Official Cut Fluoride Without Telling Town

Water chief was worried about supply from China
By Newser Editors and Wire Services
Posted Oct 9, 2022 4:30 PM CDT
Official Cut Fluoride Without Telling Town
People walk past cafe tables Wednesday in Richmond, Vt.   (AP Photo/Wilson Ring)

Residents of a small community in Vermont were blindsided last month by news that one official in their water department quietly lowered fluoride levels nearly four years ago, giving rise to worries about their children's dental health and transparent government—and highlighting the enduring misinformation around water fluoridation. Katie Mather, who lives in Richmond, a town of about 4,100, said at a water commission meeting last week that her dentist recently found her two kids' first cavities, the AP reports. She acknowledged they eat a lot of sugar but noted that her dentist suggest they not have supplemental fluoride because the town's water should be doing the trick.

Her dentist "was operating and making professional recommendations based on state standards we all assumed were being met, which they were not," Mather said. "It's the fact that we didn’t have the opportunity to give our informed consent that gets to me." The addition of fluoride to public drinking water systems has been routine in communities across the United States since the 1940s and '50s but still doesn't sit well with some people, and many countries don't fluoridate water for various reasons, including feasibility. Critics argue that the health effects of fluoride aren’t fully known and that its addition to municipal water can amount to an unwanted medication; some communities in recent years have ended the practice. In 2015, the federal government lowered its recommended amount in drinking water after some children got too much of it, causing white splotches on their teeth.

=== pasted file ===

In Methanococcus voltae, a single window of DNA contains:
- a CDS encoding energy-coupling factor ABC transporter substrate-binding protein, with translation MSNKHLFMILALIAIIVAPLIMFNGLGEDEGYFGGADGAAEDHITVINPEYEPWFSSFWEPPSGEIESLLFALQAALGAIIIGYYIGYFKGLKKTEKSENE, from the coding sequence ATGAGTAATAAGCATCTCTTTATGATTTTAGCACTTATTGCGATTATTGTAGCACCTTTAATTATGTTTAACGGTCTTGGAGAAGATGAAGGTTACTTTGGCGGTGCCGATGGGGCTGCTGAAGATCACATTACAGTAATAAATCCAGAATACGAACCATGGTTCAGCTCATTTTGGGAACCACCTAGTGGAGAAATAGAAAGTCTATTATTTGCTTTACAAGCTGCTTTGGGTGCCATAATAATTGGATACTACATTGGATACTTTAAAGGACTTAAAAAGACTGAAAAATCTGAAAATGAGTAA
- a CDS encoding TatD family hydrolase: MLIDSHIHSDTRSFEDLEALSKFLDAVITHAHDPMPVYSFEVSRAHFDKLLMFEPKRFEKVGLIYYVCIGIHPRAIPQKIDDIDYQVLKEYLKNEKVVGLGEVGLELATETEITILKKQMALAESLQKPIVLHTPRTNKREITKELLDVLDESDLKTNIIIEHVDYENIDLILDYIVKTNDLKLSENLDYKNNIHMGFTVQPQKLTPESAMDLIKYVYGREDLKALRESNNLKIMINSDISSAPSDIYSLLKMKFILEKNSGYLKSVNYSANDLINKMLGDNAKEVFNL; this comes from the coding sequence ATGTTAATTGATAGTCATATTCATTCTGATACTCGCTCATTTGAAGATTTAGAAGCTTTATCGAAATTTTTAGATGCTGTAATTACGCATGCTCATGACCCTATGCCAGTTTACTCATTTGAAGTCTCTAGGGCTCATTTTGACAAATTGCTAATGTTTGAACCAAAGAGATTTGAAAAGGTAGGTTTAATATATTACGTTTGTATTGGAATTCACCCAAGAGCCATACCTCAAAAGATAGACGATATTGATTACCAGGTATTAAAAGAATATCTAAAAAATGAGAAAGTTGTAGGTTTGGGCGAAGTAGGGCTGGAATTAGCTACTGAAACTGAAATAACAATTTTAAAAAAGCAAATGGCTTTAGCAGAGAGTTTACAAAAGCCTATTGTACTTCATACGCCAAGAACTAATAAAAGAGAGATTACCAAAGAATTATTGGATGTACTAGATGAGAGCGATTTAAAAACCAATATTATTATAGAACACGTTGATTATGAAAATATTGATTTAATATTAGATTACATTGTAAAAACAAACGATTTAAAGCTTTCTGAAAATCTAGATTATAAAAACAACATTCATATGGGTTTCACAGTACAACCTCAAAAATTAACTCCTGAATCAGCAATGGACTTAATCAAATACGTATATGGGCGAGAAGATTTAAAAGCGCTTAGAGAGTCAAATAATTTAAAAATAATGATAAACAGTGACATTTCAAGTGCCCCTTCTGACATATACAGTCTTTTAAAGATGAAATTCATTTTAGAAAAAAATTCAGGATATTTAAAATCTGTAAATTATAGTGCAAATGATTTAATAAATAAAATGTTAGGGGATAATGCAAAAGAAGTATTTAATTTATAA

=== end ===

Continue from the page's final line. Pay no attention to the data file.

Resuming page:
While such splotches are primarily a cosmetic problem, the American Dental Association notes on its website that fluoride—along with life-giving substances including salt, iron, and oxygen—can be toxic in large doses. But in the recommended amounts, fluoride in water decreases cavities or tooth decay by about 25%, according to the Centers for Disease Control and Prevention, which reported in 2018 that 73% of the US population was served by water systems with adequate fluoride to protect teeth. Kendall Chamberlin, Richmond's water and wastewater superintendent, told the Water and Sewer Commission in September that he reduced the fluoride level because of his concerns about changes to its sourcing and the recommended levels.

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Chamberlin said he worries about quality control in the fluoride used in drinking systems because it comes from China—an assertion that echoes unfounded reports about Chinese fluoride that have circulated online. And, he said, he doesn't think the state's recommended level of fluoride is warranted now. “My duty is to take reasonable care and judgment for the protection of public health, safety and the environment of my customers," he said. Two of the three fluoride additives US water systems can use do, in fact, come from China because they have no domestic manufacturers, but all are subject to stringent standards, testing and certification to ensure safety, a CDC spokesperson said. Spokespeople for the Vermont Department of Health concurred that all additives must meet those national standards. "For a single person to unilaterally make the decision that this public health benefit might not be warranted is inappropriate. I think it's outrageous," retired Dr. Allen Knowles said at the Sept. 19 meeting.

(Read more fluoride stories.)

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